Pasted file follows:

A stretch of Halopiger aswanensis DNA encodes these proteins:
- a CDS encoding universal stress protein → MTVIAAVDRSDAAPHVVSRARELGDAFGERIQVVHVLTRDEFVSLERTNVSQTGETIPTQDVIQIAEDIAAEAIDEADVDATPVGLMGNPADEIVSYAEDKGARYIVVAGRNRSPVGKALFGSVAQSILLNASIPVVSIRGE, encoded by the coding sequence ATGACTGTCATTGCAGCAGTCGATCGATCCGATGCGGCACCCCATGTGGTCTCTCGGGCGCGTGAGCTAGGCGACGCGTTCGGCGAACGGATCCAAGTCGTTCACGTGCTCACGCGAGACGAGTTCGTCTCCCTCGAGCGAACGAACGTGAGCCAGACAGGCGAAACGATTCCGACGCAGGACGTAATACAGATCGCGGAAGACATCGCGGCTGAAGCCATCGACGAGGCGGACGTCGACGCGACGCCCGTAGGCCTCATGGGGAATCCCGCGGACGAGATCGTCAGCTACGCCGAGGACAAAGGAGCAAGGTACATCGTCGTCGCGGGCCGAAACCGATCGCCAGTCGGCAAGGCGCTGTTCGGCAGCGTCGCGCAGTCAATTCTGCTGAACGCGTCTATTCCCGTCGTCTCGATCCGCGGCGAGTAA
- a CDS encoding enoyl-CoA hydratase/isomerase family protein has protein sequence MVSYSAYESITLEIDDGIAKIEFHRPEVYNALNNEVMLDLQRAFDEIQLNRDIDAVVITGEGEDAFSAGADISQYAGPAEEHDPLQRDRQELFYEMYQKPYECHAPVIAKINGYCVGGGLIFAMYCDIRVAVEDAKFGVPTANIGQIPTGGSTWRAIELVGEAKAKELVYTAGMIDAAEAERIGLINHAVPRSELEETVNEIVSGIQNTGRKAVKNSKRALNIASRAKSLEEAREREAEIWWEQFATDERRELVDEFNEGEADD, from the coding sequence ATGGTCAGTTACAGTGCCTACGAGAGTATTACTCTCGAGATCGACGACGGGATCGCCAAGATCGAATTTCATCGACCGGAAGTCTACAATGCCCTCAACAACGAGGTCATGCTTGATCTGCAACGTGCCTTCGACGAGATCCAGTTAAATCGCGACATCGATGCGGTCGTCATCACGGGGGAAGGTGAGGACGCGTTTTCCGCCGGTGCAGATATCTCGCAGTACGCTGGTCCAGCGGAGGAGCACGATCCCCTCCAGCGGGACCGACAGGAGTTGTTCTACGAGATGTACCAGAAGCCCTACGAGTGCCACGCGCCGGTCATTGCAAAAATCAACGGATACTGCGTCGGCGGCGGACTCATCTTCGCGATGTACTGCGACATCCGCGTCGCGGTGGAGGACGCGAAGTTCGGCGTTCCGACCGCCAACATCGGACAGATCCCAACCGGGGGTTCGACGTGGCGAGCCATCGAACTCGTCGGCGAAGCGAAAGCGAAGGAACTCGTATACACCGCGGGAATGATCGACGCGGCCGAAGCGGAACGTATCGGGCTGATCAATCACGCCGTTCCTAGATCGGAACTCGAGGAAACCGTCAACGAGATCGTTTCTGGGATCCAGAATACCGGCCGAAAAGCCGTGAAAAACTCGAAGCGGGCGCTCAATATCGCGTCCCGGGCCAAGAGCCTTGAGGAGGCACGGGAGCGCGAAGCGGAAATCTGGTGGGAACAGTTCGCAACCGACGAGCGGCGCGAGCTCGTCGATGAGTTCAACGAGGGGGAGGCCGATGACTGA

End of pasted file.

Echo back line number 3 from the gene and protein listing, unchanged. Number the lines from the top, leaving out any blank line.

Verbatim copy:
- a CDS encoding enoyl-CoA hydratase/isomerase family protein has protein sequence MVSYSAYESITLEIDDGIAKIEFHRPEVYNALNNEVMLDLQRAFDEIQLNRDIDAVVITGEGEDAFSAGADISQYAGPAEEHDPLQRDRQELFYEMYQKPYECHAPVIAKINGYCVGGGLIFAMYCDIRVAVEDAKFGVPTANIGQIPTGGSTWRAIELVGEAKAKELVYTAGMIDAAEAERIGLINHAVPRSELEETVNEIVSGIQNTGRKAVKNSKRALNIASRAKSLEEAREREAEIWWEQFATDERRELVDEFNEGEADD, from the coding sequence ATGGTCAGTTACAGTGCCTACGAGAGTATTACTCTCGAGATCGACGACGGGATCGCCAAGATCGAATTTCATCGACCGGAAGTCTACAATGCCCTCAACAACGAGGTCATGCTTGATCTGCAACGTGCCTTCGACGAGATCCAGTTAAATCGCGACATCGATGCGGTCGTCATCACGGGGGAAGGTGAGGACGCGTTTTCCGCCGGTGCAGATATCTCGCAGTACGCTGGTCCAGCGGAGGAGCACGATCCCCTCCAGCGGGACCGACAGGAGTTGTTCTACGAGATGTACCAGAAGCCCTACGAGTGCCACGCGCCGGTCATTGCAAAAATCAACGGATACTGCGTCGGCGGCGGACTCATCTTCGCGATGTACTGCGACATCCGCGTCGCGGTGGAGGACGCGAAGTTCGGCGTTCCGACCGCCAACATCGGACAGATCCCAACCGGGGGTTCGACGTGGCGAGCCATCGAACTCGTCGGCGAAGCGAAAGCGAAGGAACTCGTATACACCGCGGGAATGATCGACGCGGCCGAAGCGGAACGTATCGGGCTGATCAATCACGCCGTTCCTAGATCGGAACTCGAGGAAACCGTCAACGAGATCGTTTCTGGGATCCAGAATACCGGCCGAAAAGCCGTGAAAAACTCGAAGCGGGCGCTCAATATCGCGTCCCGGGCCAAGAGCCTTGAGGAGGCACGGGAGCGCGAAGCGGAAATCTGGTGGGAACAGTTCGCAACCGACGAGCGGCGCGAGCTCGTCGATGAGTTCAACGAGGGGGAGGCCGATGACTGA